The one on predestination1
For he chose us in him before the creation of the world to be holy and blameless in his sight. In love he predestined us for adoption to sonship through Jesus Christ …
- from Ephesians 1:4-5
“I don’t believe in predestination,” said a Duke freshman almost 20 years ago (before reading Ephesians). Imagine his shock to stumble across the word right in the Bible. And multiple times at that!
Why would he (or anyone) feel hesitant about predestination?
- We don’t want to be treated like robots
- We read in the Bible that faith really matters (as does prayer)
- We don’t want God picking winners and losers (ie. we want to keep God from getting blamed for all the bad stuff that happens in the world)
- We want to preserve a motivation for reaching out to our lost friends, family, and neighbors to call them to turn to Jesus and experience abundant life.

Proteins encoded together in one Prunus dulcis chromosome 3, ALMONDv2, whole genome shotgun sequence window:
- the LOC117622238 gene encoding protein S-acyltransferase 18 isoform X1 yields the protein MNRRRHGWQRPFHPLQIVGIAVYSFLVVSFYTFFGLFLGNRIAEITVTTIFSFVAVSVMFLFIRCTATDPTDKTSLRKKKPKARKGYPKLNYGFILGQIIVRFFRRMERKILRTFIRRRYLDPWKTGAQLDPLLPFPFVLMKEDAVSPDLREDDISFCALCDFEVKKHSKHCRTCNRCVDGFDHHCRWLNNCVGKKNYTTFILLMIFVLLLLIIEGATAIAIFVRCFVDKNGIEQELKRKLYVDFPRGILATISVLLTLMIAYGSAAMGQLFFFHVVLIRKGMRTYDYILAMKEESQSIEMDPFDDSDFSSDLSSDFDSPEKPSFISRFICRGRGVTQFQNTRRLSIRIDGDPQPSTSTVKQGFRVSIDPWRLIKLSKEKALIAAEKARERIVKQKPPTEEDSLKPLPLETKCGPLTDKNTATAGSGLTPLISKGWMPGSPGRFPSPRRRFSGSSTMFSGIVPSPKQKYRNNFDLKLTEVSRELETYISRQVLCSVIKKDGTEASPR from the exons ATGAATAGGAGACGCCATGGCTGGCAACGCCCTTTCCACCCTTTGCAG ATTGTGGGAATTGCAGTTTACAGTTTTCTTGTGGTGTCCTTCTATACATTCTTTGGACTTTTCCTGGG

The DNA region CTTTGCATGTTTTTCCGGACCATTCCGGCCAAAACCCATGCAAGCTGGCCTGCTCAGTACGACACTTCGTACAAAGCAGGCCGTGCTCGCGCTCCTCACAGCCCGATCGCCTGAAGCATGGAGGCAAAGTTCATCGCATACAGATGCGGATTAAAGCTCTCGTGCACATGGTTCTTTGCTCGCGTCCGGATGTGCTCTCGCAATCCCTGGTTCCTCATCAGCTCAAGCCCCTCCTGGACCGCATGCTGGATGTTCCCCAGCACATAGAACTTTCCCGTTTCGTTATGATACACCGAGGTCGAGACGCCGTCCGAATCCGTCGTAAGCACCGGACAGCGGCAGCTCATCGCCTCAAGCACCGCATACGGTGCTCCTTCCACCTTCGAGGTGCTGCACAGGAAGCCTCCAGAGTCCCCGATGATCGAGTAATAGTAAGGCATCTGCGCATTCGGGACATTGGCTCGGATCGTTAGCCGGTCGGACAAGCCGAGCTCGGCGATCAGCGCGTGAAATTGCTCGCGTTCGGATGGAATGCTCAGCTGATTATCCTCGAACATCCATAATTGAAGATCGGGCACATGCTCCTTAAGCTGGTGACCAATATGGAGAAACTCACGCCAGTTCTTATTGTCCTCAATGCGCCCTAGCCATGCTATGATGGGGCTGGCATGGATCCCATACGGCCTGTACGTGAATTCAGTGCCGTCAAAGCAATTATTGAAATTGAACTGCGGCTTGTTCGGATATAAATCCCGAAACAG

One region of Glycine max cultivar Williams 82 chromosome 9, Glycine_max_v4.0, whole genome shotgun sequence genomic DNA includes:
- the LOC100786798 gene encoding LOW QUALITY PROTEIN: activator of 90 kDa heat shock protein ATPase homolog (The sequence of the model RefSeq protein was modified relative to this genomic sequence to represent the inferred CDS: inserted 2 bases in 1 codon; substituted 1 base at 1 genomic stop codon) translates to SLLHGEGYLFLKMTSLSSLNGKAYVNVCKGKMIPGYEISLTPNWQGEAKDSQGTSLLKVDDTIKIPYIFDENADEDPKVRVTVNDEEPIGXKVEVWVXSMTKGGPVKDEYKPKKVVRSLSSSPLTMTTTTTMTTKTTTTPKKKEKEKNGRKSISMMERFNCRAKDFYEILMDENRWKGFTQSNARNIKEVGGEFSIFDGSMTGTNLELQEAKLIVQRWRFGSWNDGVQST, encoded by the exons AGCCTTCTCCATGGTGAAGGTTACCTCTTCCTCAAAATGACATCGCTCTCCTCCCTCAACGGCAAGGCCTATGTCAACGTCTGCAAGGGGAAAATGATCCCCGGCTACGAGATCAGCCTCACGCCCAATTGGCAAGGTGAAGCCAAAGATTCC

We’re sure you could add to this list. But that doesn’t change the fact that Paul talks about something he calls “predestination” and treats it like good news. Where was Paul coming from?
Paul would have grown up hearing the ancient Hebrew scriptures and the story of Israel. God chose Abraham and a branch of his family to receive special attention, special blessings and a special covenant. They didn’t have it easy, but they had God’s attention. He didn’t choose them because they were the biggest or the best. But his choice – “you will be my people and I will be your God” – positioned them to be a blessing to the whole world. According to scholar NT Wright, God’s choice (his “election”) of Israel powerfully shaped Paul’s theology (and ours).
God chose us to be his beloved sons and daughters. We don’t lose our freedom or individuality as a result of God’s call on our lives; instead he liberates us to discover our true, real, authentic selves. He doesn’t shy away from hard conversations about hard things. God’s activity in the world – his freedom – fills us with courage both to pray (“God, please heal my friend”) and to witness (“Friend, please listen to my God”). God doesn’t wait in a cosmic dugout for us to call him into action; he’s on the field every play. And this is good news.
God is active today, with or without your permission. Be on the lookout for him. Where do you see God at work?